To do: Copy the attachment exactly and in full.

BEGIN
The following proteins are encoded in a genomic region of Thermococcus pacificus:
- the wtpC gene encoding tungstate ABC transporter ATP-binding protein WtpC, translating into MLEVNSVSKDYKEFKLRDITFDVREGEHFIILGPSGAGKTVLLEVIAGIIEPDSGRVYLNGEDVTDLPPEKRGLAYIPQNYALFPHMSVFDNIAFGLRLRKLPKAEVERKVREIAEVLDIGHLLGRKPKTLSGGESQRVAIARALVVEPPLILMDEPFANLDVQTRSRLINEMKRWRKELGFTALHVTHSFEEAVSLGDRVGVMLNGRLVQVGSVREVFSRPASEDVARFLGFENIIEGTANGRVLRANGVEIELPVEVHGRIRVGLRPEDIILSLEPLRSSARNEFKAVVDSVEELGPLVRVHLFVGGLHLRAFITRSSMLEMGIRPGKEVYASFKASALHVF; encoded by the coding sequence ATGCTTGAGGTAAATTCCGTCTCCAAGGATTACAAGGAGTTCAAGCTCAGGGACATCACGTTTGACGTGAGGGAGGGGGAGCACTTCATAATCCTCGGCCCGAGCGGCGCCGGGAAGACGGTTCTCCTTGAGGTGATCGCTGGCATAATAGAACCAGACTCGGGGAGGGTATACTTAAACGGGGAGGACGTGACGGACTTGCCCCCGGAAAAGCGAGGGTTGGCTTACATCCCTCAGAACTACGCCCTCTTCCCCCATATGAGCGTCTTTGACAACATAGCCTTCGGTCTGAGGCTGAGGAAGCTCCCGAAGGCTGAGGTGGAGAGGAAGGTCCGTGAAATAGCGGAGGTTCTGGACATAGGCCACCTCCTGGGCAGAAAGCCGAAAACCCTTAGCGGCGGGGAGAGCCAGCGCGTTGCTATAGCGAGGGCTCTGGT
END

The following proteins are encoded in a genomic region of Thermococcus pacificus:
- the wtpC gene encoding tungstate ABC transporter ATP-binding protein WtpC, translating into MLEVNSVSKDYKEFKLRDITFDVREGEHFIILGPSGAGKTVLLEVIAGIIEPDSGRVYLNGEDVTDLPPEKRGLAYIPQNYALFPHMSVFDNIAFGLRLRKLPKAEVERKVREIAEVLDIGHLLGRKPKTLSGGESQRVAIARALVVEPPLILMDEPFANLDVQTRSRLINEMKRWRKELGFTALHVTHSFEEAVSLGDRVGVMLNGRLVQVGSVREVFSRPASEDVARFLGFENIIEGTANGRVLRANGVEIELPVEVHGRIRVGLRPEDIILSLEPLRSSARNEFKAVVDSVEELGPLVRVHLFVGGLHLRAFITRSSMLEMGIRPGKEVYASFKASALHVF; encoded by the coding sequence ATGCTTGAGGTAAATTCCGTCTCCAAGGATTACAAGGAGTTCAAGCTCAGGGACATCACGTTTGACGTGAGGGAGGGGGAGCACTTCATAATCCTCGGCCCGAGCGGCGCCGGGAAGACGGTTCTCCTTGAGGTGATCGCTGGCATAATAGAACCAGACTCGGGGAGGGTATACTTAAACGGGGAGGACGTGACGGACTTGCCCCCGGAAAAGCGAGGGTTGGCTTACATCCCTCAGAACTACGCCCTCTTCCCCCATATGAGCGTCTTTGACAACATAGCCTTCGGTCTGAGGCTGAGGAAGCTCCCGAAGGCTGAGGTGGAGAGGAAGGTCCGTGAAATAGCGGAGGTTCTGGACATAGGCCACCTCCTGGGCAGAAAGCCGAAAACCCTTAGCGGCGGGGAGAGCCAGCGCGTTGCTATAGCGAGGGCTCTGGT